Introduction to Wi-Fi Wireless Antennas

Upgrading Your Router Antenna May Improve Your Wi-Fi Network

Close-Up Of Wireless Router By Window
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Wi-Fi wireless networking works by sending radio transmissions on specific frequencies where listening devices can receive them. The necessary radio transmitters and receivers are built into Wi-Fi enabled equipment such as routers, laptops, and phones. Antennas are key components of these radio communication systems, picking up incoming signals or radiating outgoing Wi-Fi signals. Some ​Wi-Fi antennas, particularly on routers, are mounted externally, while others are embedded inside the device's hardware enclosure.

Antenna Power Gain

The connection range of a Wi-Fi device depends greatly on its antenna's power gain. A numeric quantity measured in relative decibels (dB), gain represents the maximum effectiveness of an antenna compared to a standard reference antenna. Industry manufacturers use one of two different standards when quoting gain measures for radio antennas:

  • dBi refers to decibels relative to an isotropic reference antenna.
  • dBd refers to decibels relative to a dipole reference antenna

Most Wi-Fi antennas use dBi as their standard measure rather than dBd. Dipole reference antennas work at 2.14 dBi, which corresponds to 0 dBd. Higher values of gain indicate an antenna capable of working at higher levels of power, which usually results in greater range.

Omnidirectional Wi-Fi Antennas

Some radio antennas are designed to work with signals sent out and received from all directions. These omnidirectional antennas are commonly used on Wi-Fi routers and mobile adapters — devices that must support connections from multiple directions. Factory Wi-Fi gear often uses basic dipole antennas of the so-called rubber duck design, a helix shape sealed in a protective jacket of rubber or plastic that protects the antenna, similar to those used on walkie-talkie radios. These have a gain between 2 and 9 dBi.

Directional Wi-Fi Antennas

Because the power of an omnidirectional antenna must be spread across 360 degrees, its gain measured in any one direction is lower than directional antennas that focus more energy in one direction. Directional antennas are typically used to extend the range of a Wi-Fi network into hard-to-reach corners of buildings or other specific situations where 360-degree coverage is not needed.

Cantenna is a brand name of Wi-Fi directional antennas. The Super Cantenna supports 2.4 GHz signaling with a gain ​of up to 12 dBi and a beam width of about 30 degrees, suitable for indoor or outdoor use. The term cantenna also refers to generic do-it-yourself antennas using a simple cylindrical design.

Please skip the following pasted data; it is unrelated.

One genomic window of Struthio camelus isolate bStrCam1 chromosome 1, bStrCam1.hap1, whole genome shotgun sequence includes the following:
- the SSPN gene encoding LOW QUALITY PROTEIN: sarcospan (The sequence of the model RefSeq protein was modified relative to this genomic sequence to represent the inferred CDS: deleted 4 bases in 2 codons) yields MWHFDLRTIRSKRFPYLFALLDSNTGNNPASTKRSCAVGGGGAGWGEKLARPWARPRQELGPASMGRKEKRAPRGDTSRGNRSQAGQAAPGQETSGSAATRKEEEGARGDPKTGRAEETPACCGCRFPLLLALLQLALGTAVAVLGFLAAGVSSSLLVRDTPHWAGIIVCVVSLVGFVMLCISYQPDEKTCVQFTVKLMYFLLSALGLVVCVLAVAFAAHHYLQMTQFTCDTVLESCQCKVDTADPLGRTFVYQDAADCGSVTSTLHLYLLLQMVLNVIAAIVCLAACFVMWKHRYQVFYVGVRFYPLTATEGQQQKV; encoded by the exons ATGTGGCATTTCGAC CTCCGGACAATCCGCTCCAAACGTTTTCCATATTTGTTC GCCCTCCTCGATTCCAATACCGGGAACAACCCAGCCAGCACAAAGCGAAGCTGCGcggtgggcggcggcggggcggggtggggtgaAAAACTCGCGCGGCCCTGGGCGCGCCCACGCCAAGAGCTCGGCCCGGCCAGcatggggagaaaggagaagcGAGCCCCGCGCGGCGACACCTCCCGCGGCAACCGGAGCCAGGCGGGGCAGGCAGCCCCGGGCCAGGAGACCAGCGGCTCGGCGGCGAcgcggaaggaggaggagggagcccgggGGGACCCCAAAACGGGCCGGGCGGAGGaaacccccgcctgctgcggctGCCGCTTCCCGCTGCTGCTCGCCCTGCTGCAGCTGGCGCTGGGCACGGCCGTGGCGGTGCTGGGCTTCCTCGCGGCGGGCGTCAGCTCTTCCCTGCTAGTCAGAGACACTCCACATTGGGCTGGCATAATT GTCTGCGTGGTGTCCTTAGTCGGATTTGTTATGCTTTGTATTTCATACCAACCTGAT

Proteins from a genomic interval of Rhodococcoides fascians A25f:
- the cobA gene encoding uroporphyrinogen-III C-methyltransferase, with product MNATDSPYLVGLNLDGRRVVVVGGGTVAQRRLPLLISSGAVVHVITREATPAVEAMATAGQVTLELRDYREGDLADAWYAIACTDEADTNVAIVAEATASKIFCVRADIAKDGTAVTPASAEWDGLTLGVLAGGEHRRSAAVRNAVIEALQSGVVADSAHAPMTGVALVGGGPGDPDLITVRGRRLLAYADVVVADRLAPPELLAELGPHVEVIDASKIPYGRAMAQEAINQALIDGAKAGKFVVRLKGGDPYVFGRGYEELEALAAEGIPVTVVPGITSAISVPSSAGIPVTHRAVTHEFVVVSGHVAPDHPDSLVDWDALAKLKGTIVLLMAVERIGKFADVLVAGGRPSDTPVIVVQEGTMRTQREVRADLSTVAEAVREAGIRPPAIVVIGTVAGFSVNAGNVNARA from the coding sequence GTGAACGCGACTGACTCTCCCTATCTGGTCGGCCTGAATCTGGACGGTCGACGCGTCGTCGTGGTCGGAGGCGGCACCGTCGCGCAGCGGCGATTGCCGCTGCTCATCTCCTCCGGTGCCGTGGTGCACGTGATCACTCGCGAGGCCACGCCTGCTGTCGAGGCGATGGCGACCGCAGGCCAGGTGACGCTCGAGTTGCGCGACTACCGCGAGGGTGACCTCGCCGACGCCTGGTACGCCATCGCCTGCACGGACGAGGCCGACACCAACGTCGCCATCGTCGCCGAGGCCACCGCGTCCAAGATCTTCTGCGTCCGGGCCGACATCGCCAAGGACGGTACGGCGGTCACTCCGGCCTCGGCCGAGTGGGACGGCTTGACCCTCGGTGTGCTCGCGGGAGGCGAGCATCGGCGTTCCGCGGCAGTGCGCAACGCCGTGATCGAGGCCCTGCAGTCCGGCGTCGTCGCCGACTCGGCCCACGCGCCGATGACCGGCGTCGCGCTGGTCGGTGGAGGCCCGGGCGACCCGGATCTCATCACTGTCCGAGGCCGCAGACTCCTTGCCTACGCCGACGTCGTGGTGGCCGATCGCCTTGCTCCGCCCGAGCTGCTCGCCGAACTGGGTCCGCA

A Yagi (more properly called Yagi-Uda) antenna is another type of directional radio antenna that can be used for long-distance Wi-Fi networking. Because they are extremely high gain, usually 12 dBi or higher, these antennas are typically used to extend the range of outdoor hotspots in specific directions or to reach an outbuilding. Do-it-yourselfers can make Yagi antennas, although the process requires more effort than making cantennas.

Upgrading Wi-Fi Antennas

Wireless networking problems caused by weak signal strength can sometimes be solved by installing upgraded Wi-Fi radio antennas on the affected equipment. On business networks, professionals typically perform a comprehensive site survey to map the Wi-Fi signal strength in and around office buildings and strategically install additional wireless access points where needed. Antenna upgrades can be a simpler and more cost-effective option for fixing Wi-Fi signal problems, particularly on home networks.

Consider the following when planning an antenna upgrade strategy for a home network:

  • Some Wi-Fi gear does not support aftermarket antenna upgrades. Consult the manufacturer's documentation.
  • Upgrading a router's omnidirectional antennas can improve connectivity with all devices in the home and sufficiently resolve basic signal issues. Upgrading client devices only benefits each one individually.
  • Evaluate both gain and directional radius support properties of antennas when choosing one. Software packages that map Wi-Fi signal strength in a home are available to use for planning.

Wi-Fi Antennas and Signal Boosting

Installing aftermarket antennas on Wi-Fi equipment increases the effective range. However, because radio antennas only help concentrate and direct signals, the range of a Wi-Fi device is ultimately limited by the power of its radio transmitter rather than only its antenna. For these reasons, signal boosting a Wi-Fi network may be necessary and usually is accomplished by adding repeater devices that amplify and relay signals at intermediate points between network connections.